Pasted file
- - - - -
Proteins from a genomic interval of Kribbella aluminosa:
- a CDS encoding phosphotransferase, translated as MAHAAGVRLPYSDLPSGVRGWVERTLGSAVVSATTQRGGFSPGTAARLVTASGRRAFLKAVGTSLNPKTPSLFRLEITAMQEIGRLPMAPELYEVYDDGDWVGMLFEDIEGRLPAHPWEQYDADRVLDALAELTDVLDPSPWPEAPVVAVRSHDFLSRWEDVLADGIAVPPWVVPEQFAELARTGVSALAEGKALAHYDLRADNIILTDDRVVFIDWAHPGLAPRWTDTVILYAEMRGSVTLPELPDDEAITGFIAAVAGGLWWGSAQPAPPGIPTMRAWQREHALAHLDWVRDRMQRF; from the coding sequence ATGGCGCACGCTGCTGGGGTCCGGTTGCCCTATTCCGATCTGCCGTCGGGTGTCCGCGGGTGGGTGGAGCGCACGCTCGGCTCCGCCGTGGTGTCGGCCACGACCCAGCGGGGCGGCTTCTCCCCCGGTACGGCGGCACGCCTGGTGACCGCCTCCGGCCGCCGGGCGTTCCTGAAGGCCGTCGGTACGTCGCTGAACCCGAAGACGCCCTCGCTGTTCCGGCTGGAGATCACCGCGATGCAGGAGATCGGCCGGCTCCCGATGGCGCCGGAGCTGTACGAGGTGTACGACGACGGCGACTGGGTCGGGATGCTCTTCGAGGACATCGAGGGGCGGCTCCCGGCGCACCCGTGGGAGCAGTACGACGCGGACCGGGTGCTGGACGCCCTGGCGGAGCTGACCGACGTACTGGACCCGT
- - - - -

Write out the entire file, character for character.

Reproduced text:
Proteins from a genomic interval of Kribbella aluminosa:
- a CDS encoding phosphotransferase, translated as MAHAAGVRLPYSDLPSGVRGWVERTLGSAVVSATTQRGGFSPGTAARLVTASGRRAFLKAVGTSLNPKTPSLFRLEITAMQEIGRLPMAPELYEVYDDGDWVGMLFEDIEGRLPAHPWEQYDADRVLDALAELTDVLDPSPWPEAPVVAVRSHDFLSRWEDVLADGIAVPPWVVPEQFAELARTGVSALAEGKALAHYDLRADNIILTDDRVVFIDWAHPGLAPRWTDTVILYAEMRGSVTLPELPDDEAITGFIAAVAGGLWWGSAQPAPPGIPTMRAWQREHALAHLDWVRDRMQRF; from the coding sequence ATGGCGCACGCTGCTGGGGTCCGGTTGCCCTATTCCGATCTGCCGTCGGGTGTCCGCGGGTGGGTGGAGCGCACGCTCGGCTCCGCCGTGGTGTCGGCCACGACCCAGCGGGGCGGCTTCTCCCCCGGTACGGCGGCACGCCTGGTGACCGCCTCCGGCCGCCGGGCGTTCCTGAAGGCCGTCGGTACGTCGCTGAACCCGAAGACGCCCTCGCTGTTCCGGCTGGAGATCACCGCGATGCAGGAGATCGGCCGGCTCCCGATGGCGCCGGAGCTGTACGAGGTGTACGACGACGGCGACTGGGTCGGGATGCTCTTCGAGGACATCGAGGGGCGGCTCCCGGCGCACCCGTGGGAGCAGTACGACGCGGACCGGGTGCTGGACGCCCTGGCGGAGCTGACCGACGTACTGGACCCGT